EL TENOR was already three and a half years old when the incident occurred which was ultimately to see him enter the record books as the winningmost open-racer in greyhound history.
He had won the Essex Vase at Romford the previous year, but that seemed destined to be his crowning achievement until he was disqualified for aggressive interference in a Crayford open and the decision was taken to switch him to hurdles.
Almost immediately it was clear that the dog, owned by Italian film producer Mario Lanfranchi and trained by Linda Mullins, was a natural and he had won his first race over hurdles at Wimbledon just over two months after his Crayford indiscretion.
That victory ruled him out of the 1998 Springbok for novice hurdlers at Wimbledon, but he had won nine of his 13 jumps racing when the William Hill Grand National came round, staged for the final time at Hall Green in Birmingham.
A stayer on the flat, many thought the 480m trip in top company would prove too sharp for El Tenor and it was only close home that he got on top in the first round. Beaten in the second round, he was back on track with an emphatic semi-final victory and was then responsible for one of the most memorable finishes seen in the history of the National when coming from way off the pace in the final to land the crown by half a length from Quote That.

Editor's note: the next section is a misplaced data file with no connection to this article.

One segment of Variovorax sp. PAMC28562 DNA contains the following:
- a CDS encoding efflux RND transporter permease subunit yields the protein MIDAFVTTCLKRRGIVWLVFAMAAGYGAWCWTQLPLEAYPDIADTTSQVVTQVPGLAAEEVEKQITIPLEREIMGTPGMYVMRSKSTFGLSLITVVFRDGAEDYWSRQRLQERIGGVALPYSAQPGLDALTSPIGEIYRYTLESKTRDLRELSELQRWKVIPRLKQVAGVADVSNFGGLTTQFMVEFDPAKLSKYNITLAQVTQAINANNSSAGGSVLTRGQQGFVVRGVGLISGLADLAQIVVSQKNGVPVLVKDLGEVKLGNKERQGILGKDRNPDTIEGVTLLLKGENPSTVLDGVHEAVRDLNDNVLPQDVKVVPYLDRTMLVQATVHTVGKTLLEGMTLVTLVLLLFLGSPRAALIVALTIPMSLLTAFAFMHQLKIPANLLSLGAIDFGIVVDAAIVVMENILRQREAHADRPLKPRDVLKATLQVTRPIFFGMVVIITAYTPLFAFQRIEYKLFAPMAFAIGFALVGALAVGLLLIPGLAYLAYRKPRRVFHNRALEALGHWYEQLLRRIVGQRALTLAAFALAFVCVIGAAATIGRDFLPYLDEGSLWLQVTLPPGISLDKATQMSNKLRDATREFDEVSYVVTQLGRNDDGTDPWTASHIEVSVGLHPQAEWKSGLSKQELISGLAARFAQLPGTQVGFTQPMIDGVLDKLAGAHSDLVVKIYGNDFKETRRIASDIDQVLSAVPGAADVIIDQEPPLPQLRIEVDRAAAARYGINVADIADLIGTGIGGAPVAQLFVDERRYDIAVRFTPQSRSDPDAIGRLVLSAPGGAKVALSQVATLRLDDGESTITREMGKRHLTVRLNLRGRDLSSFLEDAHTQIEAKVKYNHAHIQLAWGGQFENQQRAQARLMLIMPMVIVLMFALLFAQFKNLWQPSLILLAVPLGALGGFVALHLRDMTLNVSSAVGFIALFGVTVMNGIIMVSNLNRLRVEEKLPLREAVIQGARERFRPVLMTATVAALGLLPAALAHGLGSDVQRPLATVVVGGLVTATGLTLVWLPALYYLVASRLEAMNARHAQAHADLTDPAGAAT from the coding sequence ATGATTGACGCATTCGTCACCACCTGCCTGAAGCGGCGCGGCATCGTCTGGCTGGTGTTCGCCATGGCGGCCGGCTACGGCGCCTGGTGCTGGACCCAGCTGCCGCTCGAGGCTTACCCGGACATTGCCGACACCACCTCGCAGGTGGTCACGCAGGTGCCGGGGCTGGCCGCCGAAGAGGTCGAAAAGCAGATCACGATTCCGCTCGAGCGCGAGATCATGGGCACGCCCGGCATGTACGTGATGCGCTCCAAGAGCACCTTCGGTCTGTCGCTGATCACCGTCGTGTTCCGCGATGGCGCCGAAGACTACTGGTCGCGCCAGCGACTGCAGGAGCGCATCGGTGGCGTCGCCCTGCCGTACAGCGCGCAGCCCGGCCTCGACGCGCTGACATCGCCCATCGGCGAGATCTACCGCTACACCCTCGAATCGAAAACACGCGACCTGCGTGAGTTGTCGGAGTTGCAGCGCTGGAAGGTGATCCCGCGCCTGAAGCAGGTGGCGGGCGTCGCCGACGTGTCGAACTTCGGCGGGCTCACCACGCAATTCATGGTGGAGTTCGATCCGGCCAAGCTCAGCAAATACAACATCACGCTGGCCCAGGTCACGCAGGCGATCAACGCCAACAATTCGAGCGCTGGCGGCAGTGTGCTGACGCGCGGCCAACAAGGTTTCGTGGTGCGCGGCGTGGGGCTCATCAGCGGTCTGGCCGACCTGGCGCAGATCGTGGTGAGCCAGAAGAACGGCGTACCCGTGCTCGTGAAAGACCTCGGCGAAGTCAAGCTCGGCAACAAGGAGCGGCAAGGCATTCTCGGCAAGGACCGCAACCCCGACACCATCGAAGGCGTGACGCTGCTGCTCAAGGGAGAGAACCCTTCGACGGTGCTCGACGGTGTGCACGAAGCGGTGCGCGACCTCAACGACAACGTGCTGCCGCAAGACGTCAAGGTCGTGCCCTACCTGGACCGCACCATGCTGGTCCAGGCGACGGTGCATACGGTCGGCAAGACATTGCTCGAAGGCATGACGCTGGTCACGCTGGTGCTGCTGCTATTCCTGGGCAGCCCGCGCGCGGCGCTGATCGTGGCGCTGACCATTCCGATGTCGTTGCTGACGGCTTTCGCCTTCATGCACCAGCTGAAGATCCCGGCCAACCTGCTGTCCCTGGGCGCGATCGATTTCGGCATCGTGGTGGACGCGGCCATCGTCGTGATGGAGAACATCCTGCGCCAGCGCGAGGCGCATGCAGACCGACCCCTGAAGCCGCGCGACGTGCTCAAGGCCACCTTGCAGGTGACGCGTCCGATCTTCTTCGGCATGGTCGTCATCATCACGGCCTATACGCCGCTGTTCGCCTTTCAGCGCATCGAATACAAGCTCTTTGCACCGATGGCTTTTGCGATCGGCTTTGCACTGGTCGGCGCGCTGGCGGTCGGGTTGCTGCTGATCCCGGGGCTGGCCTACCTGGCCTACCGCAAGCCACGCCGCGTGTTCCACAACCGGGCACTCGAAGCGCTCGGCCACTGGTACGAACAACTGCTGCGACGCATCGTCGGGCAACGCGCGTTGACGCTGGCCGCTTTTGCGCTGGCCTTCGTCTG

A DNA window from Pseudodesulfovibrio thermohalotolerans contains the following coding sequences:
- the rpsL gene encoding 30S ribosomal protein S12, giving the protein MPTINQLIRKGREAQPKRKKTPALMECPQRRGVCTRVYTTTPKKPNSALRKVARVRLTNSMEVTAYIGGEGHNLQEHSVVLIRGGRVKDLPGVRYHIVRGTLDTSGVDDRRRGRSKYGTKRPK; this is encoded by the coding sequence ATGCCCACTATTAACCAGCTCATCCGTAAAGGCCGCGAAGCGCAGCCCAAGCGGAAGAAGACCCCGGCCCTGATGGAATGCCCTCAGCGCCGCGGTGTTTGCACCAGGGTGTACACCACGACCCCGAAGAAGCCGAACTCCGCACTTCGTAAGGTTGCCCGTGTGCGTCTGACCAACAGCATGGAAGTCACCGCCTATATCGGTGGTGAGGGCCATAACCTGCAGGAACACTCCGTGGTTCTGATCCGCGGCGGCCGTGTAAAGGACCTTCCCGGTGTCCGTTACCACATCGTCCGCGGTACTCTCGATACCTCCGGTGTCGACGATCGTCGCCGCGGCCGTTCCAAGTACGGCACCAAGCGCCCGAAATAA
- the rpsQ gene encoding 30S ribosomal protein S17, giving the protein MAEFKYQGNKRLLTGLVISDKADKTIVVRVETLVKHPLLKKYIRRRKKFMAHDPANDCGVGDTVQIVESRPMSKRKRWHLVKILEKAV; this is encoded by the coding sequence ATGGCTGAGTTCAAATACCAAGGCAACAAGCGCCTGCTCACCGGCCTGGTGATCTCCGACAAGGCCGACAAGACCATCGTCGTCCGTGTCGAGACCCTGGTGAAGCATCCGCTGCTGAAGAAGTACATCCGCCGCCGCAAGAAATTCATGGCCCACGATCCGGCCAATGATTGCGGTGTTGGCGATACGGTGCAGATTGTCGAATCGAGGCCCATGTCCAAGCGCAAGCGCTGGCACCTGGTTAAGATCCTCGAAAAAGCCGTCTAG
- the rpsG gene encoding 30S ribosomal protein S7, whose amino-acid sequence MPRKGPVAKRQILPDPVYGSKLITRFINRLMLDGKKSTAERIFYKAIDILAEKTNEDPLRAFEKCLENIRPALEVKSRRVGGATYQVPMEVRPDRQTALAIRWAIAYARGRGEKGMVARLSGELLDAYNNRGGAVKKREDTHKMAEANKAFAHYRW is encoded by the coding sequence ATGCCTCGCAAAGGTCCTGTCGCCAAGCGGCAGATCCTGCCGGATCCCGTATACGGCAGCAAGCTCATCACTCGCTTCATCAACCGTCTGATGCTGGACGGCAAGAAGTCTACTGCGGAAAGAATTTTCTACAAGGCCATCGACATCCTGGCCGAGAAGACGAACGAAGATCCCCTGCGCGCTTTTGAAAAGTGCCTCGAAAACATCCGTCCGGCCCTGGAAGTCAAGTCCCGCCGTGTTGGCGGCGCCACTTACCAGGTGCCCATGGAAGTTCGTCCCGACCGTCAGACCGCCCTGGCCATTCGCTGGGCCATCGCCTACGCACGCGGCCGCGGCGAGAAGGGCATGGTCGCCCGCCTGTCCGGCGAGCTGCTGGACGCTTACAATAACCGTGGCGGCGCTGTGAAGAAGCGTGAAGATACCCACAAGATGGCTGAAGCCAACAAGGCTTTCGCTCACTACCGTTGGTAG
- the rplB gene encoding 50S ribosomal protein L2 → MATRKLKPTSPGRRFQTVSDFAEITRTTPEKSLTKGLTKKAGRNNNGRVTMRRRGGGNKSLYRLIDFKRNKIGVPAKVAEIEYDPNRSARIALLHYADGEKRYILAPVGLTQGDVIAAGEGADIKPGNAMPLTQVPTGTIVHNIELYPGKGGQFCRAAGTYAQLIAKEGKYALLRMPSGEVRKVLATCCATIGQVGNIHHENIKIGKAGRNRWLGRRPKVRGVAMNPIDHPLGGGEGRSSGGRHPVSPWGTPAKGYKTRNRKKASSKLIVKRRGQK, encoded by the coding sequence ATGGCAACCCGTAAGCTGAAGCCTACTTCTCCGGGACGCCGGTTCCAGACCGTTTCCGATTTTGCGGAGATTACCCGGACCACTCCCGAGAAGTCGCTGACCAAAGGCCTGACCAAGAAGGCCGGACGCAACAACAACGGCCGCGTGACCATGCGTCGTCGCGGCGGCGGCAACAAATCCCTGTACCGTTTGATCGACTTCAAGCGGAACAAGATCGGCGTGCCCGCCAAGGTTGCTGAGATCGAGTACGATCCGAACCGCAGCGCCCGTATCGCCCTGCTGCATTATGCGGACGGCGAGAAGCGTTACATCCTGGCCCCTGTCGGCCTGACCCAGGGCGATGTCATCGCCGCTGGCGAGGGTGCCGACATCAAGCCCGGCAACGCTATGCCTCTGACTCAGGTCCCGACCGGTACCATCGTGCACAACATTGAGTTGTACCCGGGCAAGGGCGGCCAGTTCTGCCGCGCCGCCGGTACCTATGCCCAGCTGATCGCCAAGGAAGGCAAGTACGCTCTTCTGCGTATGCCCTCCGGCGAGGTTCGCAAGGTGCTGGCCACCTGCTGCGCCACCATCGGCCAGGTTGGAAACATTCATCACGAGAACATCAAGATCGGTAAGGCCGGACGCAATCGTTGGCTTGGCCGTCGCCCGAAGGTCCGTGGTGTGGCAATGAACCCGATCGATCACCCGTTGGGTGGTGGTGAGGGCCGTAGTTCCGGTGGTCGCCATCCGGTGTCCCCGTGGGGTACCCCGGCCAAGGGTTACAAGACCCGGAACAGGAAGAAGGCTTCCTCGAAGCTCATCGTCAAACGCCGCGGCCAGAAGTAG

After that, El Tenor posted win after win mainly over staying trips – he passed Poor Sue’s then record of 69 open victories when scoring at Nottingham in December 1998 – but he was back to four bends to defend his National title in 1999 and may very well have done so but for being stopped in his tracks when powering through the field round the last couple of bends.
By now, connections had a century of open wins in their sights and he was campaigned a little more sparingly with that in mind; passing his fifth birthday in July 1999 he was by now taking slightly longer to recover from his race exertions.
October of that year saw him taste defeat for the final time and he then embarked on a run of 11 straight wins, the ninth of which memorably brought up the 100 at Romford in March 2000.